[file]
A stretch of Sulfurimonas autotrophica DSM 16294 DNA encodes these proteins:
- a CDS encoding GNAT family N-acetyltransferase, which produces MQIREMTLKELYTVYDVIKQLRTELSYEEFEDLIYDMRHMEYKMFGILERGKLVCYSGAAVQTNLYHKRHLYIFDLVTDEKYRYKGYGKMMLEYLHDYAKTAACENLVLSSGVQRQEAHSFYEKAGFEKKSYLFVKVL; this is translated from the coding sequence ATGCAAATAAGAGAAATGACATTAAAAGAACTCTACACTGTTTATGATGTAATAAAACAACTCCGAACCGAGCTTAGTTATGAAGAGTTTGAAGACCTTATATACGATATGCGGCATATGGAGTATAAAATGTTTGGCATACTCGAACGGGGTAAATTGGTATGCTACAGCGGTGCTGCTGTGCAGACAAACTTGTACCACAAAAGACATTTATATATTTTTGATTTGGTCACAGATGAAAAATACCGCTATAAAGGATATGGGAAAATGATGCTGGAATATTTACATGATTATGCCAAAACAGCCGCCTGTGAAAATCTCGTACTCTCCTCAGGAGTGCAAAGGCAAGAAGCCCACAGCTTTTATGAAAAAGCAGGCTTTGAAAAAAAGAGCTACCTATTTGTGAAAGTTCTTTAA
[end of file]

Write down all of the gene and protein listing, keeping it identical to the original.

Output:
A stretch of Sulfurimonas autotrophica DSM 16294 DNA encodes these proteins:
- a CDS encoding GNAT family N-acetyltransferase, which produces MQIREMTLKELYTVYDVIKQLRTELSYEEFEDLIYDMRHMEYKMFGILERGKLVCYSGAAVQTNLYHKRHLYIFDLVTDEKYRYKGYGKMMLEYLHDYAKTAACENLVLSSGVQRQEAHSFYEKAGFEKKSYLFVKVL; this is translated from the coding sequence ATGCAAATAAGAGAAATGACATTAAAAGAACTCTACACTGTTTATGATGTAATAAAACAACTCCGAACCGAGCTTAGTTATGAAGAGTTTGAAGACCTTATATACGATATGCGGCATATGGAGTATAAAATGTTTGGCATACTCGAACGGGGTAAATTGGTATGCTACAGCGGTGCTGCTGTGCAGACAAACTTGTACCACAAAAGACATTTATATATTTTTGATTTGGTCACAGATGAAAAATACCGCTATAAAGGATATGGGAAAATGATGCTGGAATATTTACATGATTATGCCAAAACAGCCGCCTGTGAAAATCTCGTACTCTCCTCAGGAGTGCAAAGGCAAGAAGCCCACAGCTTTTATGAAAAAGCAGGCTTTGAAAAAAAGAGCTACCTATTTGTGAAAGTTCTTTAA